Susan Beard of Rutland in a letter published on June 23, questions absentee ballot procedures. I think she has misconceptions about the process, as may many others.
In Vermont, voters return an absentee ballot in a sealed envelope they then put into an outside envelope addressed to the town or city. On the front of the sealed envelope containing the ballot itself is an affidavit the voter must sign and date. The town or city clerk or another election official opens the outside envelope and looks at the voter name on the inside envelope in order to check that name off the checklist as having voted absentee. (The checklist will already show that the voter requested an absentee ballot.) That official then opens the inside sealed envelope, and without looking at the ballot, deposits it in either the ballot box or the tabulator, whichever is the case in that town.
In our town and likely many others, this process actually involves two people— one opens the envelopes to read the name, and one checks off the name on the checklist. Should that same voter then appear at the polls thinking to vote again, he or she would be refused. Finally, when the polls close, the number of ballots cast in a town must agree with the number of people checked off on the checklist.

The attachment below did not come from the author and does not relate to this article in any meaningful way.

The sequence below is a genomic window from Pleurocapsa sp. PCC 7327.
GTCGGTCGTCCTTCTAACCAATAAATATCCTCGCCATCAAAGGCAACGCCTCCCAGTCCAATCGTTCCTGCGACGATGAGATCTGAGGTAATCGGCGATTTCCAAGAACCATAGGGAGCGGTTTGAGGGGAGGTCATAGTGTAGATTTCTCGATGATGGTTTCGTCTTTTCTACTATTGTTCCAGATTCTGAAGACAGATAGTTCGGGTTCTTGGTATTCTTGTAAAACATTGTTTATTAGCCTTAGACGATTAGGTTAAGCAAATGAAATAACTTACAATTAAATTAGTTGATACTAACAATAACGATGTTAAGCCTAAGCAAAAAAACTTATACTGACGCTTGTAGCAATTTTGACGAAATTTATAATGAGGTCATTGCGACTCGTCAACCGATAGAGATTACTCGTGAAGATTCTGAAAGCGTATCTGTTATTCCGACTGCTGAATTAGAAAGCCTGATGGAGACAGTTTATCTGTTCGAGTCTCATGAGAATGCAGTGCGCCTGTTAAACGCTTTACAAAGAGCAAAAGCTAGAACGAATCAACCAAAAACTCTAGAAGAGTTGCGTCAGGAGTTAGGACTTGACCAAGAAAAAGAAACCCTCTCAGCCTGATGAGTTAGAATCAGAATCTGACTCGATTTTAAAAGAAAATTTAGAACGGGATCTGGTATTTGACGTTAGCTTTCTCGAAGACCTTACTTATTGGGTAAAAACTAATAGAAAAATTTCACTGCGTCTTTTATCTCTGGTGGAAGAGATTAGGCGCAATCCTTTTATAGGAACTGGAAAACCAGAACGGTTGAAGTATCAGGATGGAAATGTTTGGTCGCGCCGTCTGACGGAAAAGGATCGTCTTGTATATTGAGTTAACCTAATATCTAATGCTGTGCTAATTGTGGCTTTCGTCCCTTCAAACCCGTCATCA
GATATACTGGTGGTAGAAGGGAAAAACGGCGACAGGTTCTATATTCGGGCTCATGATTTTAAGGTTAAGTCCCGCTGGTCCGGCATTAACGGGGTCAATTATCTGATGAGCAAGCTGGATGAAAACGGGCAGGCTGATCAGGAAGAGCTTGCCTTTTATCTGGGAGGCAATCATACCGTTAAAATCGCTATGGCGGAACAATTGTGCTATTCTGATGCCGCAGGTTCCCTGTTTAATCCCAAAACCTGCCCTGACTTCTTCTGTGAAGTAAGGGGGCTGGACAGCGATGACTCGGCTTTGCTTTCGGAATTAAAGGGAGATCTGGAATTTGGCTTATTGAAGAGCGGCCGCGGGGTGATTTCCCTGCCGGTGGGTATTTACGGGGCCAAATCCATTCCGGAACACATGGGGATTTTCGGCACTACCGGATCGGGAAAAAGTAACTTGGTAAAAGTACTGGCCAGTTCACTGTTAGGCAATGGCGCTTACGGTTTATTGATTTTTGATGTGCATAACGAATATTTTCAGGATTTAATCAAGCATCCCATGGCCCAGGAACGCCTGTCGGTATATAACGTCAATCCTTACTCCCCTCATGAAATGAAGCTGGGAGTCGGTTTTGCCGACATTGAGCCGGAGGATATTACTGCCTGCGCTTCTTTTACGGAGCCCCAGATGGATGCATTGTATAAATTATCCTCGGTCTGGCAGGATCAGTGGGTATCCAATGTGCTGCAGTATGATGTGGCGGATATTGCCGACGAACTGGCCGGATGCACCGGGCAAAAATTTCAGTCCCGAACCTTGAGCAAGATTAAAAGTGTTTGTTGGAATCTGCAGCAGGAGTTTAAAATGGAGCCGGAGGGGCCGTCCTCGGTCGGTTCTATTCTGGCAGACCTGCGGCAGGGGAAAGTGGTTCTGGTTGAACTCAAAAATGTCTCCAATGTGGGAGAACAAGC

In other words, no one should fear that absentee ballots when returned are all cast helter-skelter into some ballot box or tabulator without verifying the names of the voters who requested and returned them. Nor is there any way a voter can duplicate a ballot and return more than one. The systems in this state simply do not allow it. It is hard to see that systems elsewhere would be much different.
I hope this helps clarify the process for anyone who may be unsure about it.
Patricia Richardson is a Hartland Board of Civil Authority member.